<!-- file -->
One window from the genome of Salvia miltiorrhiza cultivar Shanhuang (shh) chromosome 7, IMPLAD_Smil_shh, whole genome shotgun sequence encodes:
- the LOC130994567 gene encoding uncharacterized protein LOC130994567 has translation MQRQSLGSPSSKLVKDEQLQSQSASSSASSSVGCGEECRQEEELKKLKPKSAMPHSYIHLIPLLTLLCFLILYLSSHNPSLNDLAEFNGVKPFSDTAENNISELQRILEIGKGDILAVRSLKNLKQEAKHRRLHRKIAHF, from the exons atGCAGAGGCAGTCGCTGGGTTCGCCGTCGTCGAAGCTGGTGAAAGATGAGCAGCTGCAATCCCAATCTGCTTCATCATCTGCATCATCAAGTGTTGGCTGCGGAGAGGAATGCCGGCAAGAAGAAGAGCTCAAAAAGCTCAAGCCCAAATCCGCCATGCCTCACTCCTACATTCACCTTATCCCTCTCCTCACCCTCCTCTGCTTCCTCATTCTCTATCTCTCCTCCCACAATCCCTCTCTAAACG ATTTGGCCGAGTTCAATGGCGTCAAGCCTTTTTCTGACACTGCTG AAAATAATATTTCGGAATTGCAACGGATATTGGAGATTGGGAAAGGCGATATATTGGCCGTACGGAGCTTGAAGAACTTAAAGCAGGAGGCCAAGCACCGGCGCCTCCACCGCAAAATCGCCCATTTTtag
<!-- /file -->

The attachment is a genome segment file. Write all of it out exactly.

One window from the genome of Salvia miltiorrhiza cultivar Shanhuang (shh) chromosome 7, IMPLAD_Smil_shh, whole genome shotgun sequence encodes:
- the LOC130994567 gene encoding uncharacterized protein LOC130994567 has translation MQRQSLGSPSSKLVKDEQLQSQSASSSASSSVGCGEECRQEEELKKLKPKSAMPHSYIHLIPLLTLLCFLILYLSSHNPSLNDLAEFNGVKPFSDTAENNISELQRILEIGKGDILAVRSLKNLKQEAKHRRLHRKIAHF, from the exons atGCAGAGGCAGTCGCTGGGTTCGCCGTCGTCGAAGCTGGTGAAAGATGAGCAGCTGCAATCCCAATCTGCTTCATCATCTGCATCATCAAGTGTTGGCTGCGGAGAGGAATGCCGGCAAGAAGAAGAGCTCAAAAAGCTCAAGCCCAAATCCGCCATGCCTCACTCCTACATTCACCTTATCCCTCTCCTCACCCTCCTCTGCTTCCTCATTCTCTATCTCTCCTCCCACAATCCCTCTCTAAACG ATTTGGCCGAGTTCAATGGCGTCAAGCCTTTTTCTGACACTGCTG AAAATAATATTTCGGAATTGCAACGGATATTGGAGATTGGGAAAGGCGATATATTGGCCGTACGGAGCTTGAAGAACTTAAAGCAGGAGGCCAAGCACCGGCGCCTCCACCGCAAAATCGCCCATTTTtag